Last weekend, amidst dismal news reports of natural disasters, mass shootings, and political divisiveness my alma mater, the Sterling High School Golden Warrior girls’ volleyball team, gave us something to celebrate by winning the state championship. With a 40-1 record overall, they snatched the victory from defending champs Belleville Althoff 25-21, 25-22 in the final at Illinois State University Redbird Arena.
If you watch a few seconds of this video clip, you can see the intensity and unbridled joy that comes from the concentrated team effort needed to reach a state championship – the pinnacle of success in American high school sports.
Sterling’s volleyball program was a family affair. Take solid senior leader Josi Borum add her dynamic twin sisters, Bree and Brook, mix with smashing combo Gretchen and Grace Gould, toss in all-over-the-court libero, Lexi Rodriguez, and you have a recipe for success.
It’s been forty-one years since Sterling won a state championship. In 1977, the Sterling High School Golden Girls team made history by winning the first ever state basketball championship. My younger sister played guard on that team coached by my dad.
Most folks forget that prior to that time, girls weren’t allowed on any court. Without the passage of the 1972 Title IX amendment mandating equal opportunity and ending gender discrimination, girls would still be relegated to the sideline. Title IX gave girls access to athletic scholarships and higher education.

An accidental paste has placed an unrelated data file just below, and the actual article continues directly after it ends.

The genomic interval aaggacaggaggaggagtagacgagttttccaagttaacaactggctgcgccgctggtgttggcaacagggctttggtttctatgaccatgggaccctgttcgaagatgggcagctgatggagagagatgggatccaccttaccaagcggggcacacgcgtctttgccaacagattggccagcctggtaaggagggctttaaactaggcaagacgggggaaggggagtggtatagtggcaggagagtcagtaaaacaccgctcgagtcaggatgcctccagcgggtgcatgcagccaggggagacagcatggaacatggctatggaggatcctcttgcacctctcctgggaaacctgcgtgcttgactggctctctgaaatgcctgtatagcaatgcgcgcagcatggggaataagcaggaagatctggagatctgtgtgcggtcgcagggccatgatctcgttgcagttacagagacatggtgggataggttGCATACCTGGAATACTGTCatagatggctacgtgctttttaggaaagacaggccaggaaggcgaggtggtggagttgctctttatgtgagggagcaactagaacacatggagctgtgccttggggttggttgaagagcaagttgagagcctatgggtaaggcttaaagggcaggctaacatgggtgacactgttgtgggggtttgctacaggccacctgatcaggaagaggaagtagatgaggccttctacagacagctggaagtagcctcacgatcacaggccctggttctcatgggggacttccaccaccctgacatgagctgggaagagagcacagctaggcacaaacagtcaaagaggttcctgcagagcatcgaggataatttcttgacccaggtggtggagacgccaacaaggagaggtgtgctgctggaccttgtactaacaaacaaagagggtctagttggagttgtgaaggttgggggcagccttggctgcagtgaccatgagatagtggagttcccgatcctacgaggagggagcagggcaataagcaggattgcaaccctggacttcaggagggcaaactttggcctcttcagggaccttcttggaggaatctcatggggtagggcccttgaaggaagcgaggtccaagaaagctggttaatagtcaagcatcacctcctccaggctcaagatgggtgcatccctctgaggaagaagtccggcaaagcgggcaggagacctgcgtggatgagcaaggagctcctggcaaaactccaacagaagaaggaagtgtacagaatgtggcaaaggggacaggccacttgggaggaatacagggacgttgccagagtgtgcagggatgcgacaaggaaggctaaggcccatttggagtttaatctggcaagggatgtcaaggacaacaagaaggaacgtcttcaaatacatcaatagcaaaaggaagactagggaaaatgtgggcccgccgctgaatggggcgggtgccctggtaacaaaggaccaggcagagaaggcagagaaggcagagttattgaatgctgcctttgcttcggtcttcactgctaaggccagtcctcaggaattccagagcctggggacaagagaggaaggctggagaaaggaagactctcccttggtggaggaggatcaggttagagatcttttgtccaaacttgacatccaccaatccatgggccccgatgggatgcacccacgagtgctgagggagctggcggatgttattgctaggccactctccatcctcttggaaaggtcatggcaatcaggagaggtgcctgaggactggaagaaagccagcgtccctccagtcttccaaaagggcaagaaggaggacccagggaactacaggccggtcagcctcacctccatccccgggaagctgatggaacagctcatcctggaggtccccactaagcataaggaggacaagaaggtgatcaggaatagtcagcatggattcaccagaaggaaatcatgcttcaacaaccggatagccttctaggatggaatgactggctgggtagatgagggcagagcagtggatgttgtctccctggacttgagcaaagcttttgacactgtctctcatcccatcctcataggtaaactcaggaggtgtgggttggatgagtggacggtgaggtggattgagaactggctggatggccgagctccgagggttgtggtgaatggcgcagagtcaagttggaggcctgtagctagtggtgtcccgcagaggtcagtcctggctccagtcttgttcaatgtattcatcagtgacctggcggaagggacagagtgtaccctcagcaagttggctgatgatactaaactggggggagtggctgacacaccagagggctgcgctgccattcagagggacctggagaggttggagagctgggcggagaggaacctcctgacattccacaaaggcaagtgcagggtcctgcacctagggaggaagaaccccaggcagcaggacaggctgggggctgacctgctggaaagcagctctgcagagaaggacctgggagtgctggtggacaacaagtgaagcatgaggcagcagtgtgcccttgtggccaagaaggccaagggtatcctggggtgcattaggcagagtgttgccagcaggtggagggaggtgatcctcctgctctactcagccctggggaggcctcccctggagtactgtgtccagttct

Not surprisingly the SHS volleyball team, like that first state basketball team, won the championship title at the tournament hosted by Illinois State University. In the early 1970s, ISU’s female administrators Dr. Phoebe Scott, Dr. Laura Mabry, coaches Jill Hutchison, and Linda Herman spearheaded committees pushing for legislation at the national level for the advancement of equal opportunities for women.
In the infancy of Title IX, SHS was ahead of its time too providing opportunities when most schools dragged their heels about giving girls a chance. Former SHS athletic director Bob Henard and basketball coaches like Jim McKinzie, Sue Strong, and Phil Smith picked up the ball and ran with it by making sure girls could compete on their own teams.
Since then, Sterling once fueled by the steel industry fell on economic hard times. Yet high school sports remained a source of pride and priority thanks to dynamic booster clubs and an altruistic donor by the name of Pete Dillon.
Championship teams are not made in a vacuum. They require the right mix of athletes, opportunity, coaches, community and infrastructure. Sterling provides that foundation.
So I raise my glass to Sterling’s state championship volleyball team. After endless hours of practice, countless road trips and off-season workouts, it’s time to celebrate. Here’s to the athletes, the coaches who trained them, and to their families who provided meals, rides, and emotional support.
“When we stepped in that 30-by-30 box (our half court in Redbird Arena,) we focused on what we needed to get done,” Sterling’s Coach Dale Dykeman said, “And that mentality of pulling up your bootstraps and going to work with your sisters, it’s a special thing.”
Unbeknownst to you, across the country your older warrior “siblings” are fist bumping and high fiving in solidarity over your success.
Going to work with your sisters
Is a Sterling thing.